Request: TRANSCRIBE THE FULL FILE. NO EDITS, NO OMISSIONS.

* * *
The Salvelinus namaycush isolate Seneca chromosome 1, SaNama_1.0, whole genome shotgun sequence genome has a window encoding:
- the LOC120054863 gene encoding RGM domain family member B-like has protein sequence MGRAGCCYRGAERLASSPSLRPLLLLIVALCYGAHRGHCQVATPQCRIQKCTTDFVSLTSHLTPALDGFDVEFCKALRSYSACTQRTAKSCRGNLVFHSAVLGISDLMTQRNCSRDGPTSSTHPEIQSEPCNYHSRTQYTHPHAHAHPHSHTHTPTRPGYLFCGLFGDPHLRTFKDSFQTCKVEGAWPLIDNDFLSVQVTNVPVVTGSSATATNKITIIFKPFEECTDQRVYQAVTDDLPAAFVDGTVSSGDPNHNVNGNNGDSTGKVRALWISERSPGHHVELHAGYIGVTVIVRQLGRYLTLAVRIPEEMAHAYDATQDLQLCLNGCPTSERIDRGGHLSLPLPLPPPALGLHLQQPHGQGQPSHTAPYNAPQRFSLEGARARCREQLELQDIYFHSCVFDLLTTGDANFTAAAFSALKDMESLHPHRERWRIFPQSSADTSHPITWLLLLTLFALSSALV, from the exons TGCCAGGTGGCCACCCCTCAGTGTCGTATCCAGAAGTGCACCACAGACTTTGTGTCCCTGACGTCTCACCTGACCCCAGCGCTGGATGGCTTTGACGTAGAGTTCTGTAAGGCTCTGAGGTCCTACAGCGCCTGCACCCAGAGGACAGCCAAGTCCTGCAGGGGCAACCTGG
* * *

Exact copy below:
The Salvelinus namaycush isolate Seneca chromosome 1, SaNama_1.0, whole genome shotgun sequence genome has a window encoding:
- the LOC120054863 gene encoding RGM domain family member B-like has protein sequence MGRAGCCYRGAERLASSPSLRPLLLLIVALCYGAHRGHCQVATPQCRIQKCTTDFVSLTSHLTPALDGFDVEFCKALRSYSACTQRTAKSCRGNLVFHSAVLGISDLMTQRNCSRDGPTSSTHPEIQSEPCNYHSRTQYTHPHAHAHPHSHTHTPTRPGYLFCGLFGDPHLRTFKDSFQTCKVEGAWPLIDNDFLSVQVTNVPVVTGSSATATNKITIIFKPFEECTDQRVYQAVTDDLPAAFVDGTVSSGDPNHNVNGNNGDSTGKVRALWISERSPGHHVELHAGYIGVTVIVRQLGRYLTLAVRIPEEMAHAYDATQDLQLCLNGCPTSERIDRGGHLSLPLPLPPPALGLHLQQPHGQGQPSHTAPYNAPQRFSLEGARARCREQLELQDIYFHSCVFDLLTTGDANFTAAAFSALKDMESLHPHRERWRIFPQSSADTSHPITWLLLLTLFALSSALV, from the exons TGCCAGGTGGCCACCCCTCAGTGTCGTATCCAGAAGTGCACCACAGACTTTGTGTCCCTGACGTCTCACCTGACCCCAGCGCTGGATGGCTTTGACGTAGAGTTCTGTAAGGCTCTGAGGTCCTACAGCGCCTGCACCCAGAGGACAGCCAAGTCCTGCAGGGGCAACCTGG